Grandma’s Favorite Soup (meat and vegetable soup)

This is a vegetable soup on which my brother and I grew up. It was loved even by my father who hated vegetables. It is a soup that my own children devoured even when a bite of a vegetable would make them gag.  It is a vegetable soup base that is pureed and becomes a thick base for chunks of veal, beef and pastina.

it wasn’t until my first trip to Florence that I realized this was a fairly typical Tuscan preparation and is called Zuppa Passato. I hope you enjoy it as ha e three generations of my family.


  • 1 lb carrots
  • 1lb celery
  • 1 lb onion
  • 20 oz tomatoes, preferably San Mariano tomatoes DOP (that means they are certified San Marzano tomatoes)
  • 1/2 lb green beans
  • 2 lb beef bones
  • 1lb chuck roast
  • 1 lb veal breast or shoulder
  • 2 bay leaves
  • 1 tablespoon Italian Seasonings
  • 1tablespoon salt

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Fresh Fettuccine with Lamb Ragu

The difficult and time-consuming process of rolling out fresh pasta by hand is a long lost art. Back in Italy, my great grandmother’s pasta making skills were renowned. When she arrived in America she stuck to her roots and rolled out her own fresh pasta by hand until the day she passed. As an ode to her memory, I decided to try my own hand at making fresh pasta. Italian blood runs through my veins and making fresh pasta really brought me closer to my heritage and the memory of my great grandmother.

Thankfully pasta machines have been invented which yield pasta just as good as hand rolled. With the pasta machine, it is simple to make your own pasta at home, which is exponentially better than the pasta you buy in a box at the grocery store. The difference between dried pasta and fresh is that dried is made of semolina and water while fresh is made of flour and egg. Fresh pasta is more tender and flavorful than its dried cousin.

To go with my homemade pasta I really wanted to make a sauce. I figured that it would be a shame to dump store bought tomato sauce on my fresh pasta. In my opinion ragus, a tomato based sauce with meat, are the best type of pasta sauces. Bugialli, who is the king of Italian cookbooks, inspired the ragu I made. I used rosemary, onion and pancetta to build a foundation of flavor for my sauce then added in lamb, tomato and chicken broth. I also added a little red chili flakes to add a little punch. The lamb slowly cooks in the sauce creating a stew, slowly getting tender and releasing its flavor into the sauce. The end product is so tasty you could eat it alone as a soup.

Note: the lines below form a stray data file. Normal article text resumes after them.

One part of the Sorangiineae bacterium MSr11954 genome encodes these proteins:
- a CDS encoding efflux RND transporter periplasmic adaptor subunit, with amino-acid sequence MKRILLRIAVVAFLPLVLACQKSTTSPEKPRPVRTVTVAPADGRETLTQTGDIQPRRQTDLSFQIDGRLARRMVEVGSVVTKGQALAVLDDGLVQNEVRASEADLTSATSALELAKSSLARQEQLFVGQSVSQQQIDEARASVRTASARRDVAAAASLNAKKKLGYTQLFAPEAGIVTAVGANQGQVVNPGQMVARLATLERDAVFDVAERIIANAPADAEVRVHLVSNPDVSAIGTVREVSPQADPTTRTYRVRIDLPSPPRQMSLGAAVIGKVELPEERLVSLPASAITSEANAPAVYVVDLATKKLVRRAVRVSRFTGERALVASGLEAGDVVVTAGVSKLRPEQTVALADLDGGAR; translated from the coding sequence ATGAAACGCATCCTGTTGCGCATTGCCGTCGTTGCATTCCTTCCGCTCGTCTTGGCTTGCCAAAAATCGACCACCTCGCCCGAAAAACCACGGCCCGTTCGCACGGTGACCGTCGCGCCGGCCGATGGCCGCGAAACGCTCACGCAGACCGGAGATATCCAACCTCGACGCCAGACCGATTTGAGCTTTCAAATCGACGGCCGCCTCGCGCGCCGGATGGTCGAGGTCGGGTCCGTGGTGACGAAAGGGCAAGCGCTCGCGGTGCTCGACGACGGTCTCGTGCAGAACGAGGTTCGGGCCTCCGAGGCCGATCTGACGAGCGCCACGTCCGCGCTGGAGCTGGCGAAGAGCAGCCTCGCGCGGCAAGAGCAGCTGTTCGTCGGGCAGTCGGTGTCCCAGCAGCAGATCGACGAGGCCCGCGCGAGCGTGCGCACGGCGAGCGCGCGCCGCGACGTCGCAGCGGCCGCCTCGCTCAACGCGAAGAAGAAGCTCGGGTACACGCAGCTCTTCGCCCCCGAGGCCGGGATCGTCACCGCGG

While there is art to pasta making, there is also an art to cooking pasta. Pasta is one of the most commonly served dishes in the world and is usually cooked incorrectly. The proper way to cook pasta is to cook it in very salty boiling water until it is 80% done, then drain it, and finish cooking it in sauce. By cooking the pasta in the sauce, it allows for some of the sauce to absorb into the noodles and cling to it. Anytime you have a bowl of pasta with a pool of sauce on the bottom, it was cooked incorrectly.

While making your own pasta and sauce at home is more time consuming then opening a box of dried pasta and a jar of store bought tomato sauce, the reward is well worth the effort and the process is fun.



For Ragu

  • 1 ½ pounds boneless lamb shoulder ProTip: Have your butcher remove any silver skin and excess fat and to cut the shoulder into 1 inch cubes.
  • 1 medium red onion diced
  • 1 scant tablespoon finely chopped fresh rosemary
  • 5 ounces pancetta diced
  • ¼ cup olive oil
  • ½ cup dry red wine
  • 2 tablespoons tomato paste
  • 14-ounce can tomatoes crushed ProTip: I like to use whole San Marzano canned tomatoes and then crush them by hand then drain off a majority of the canning liquid.
  • 2 cups low sodium chicken broth
  • ½ teaspoon Calabria chili flakes
  • Salt and pepper to taste

For Pasta:

  • 3 cups unbleached all purpose flour
  • 3 extra large eggs
  • 3 teaspoons olive oil
  • Large pinch salt

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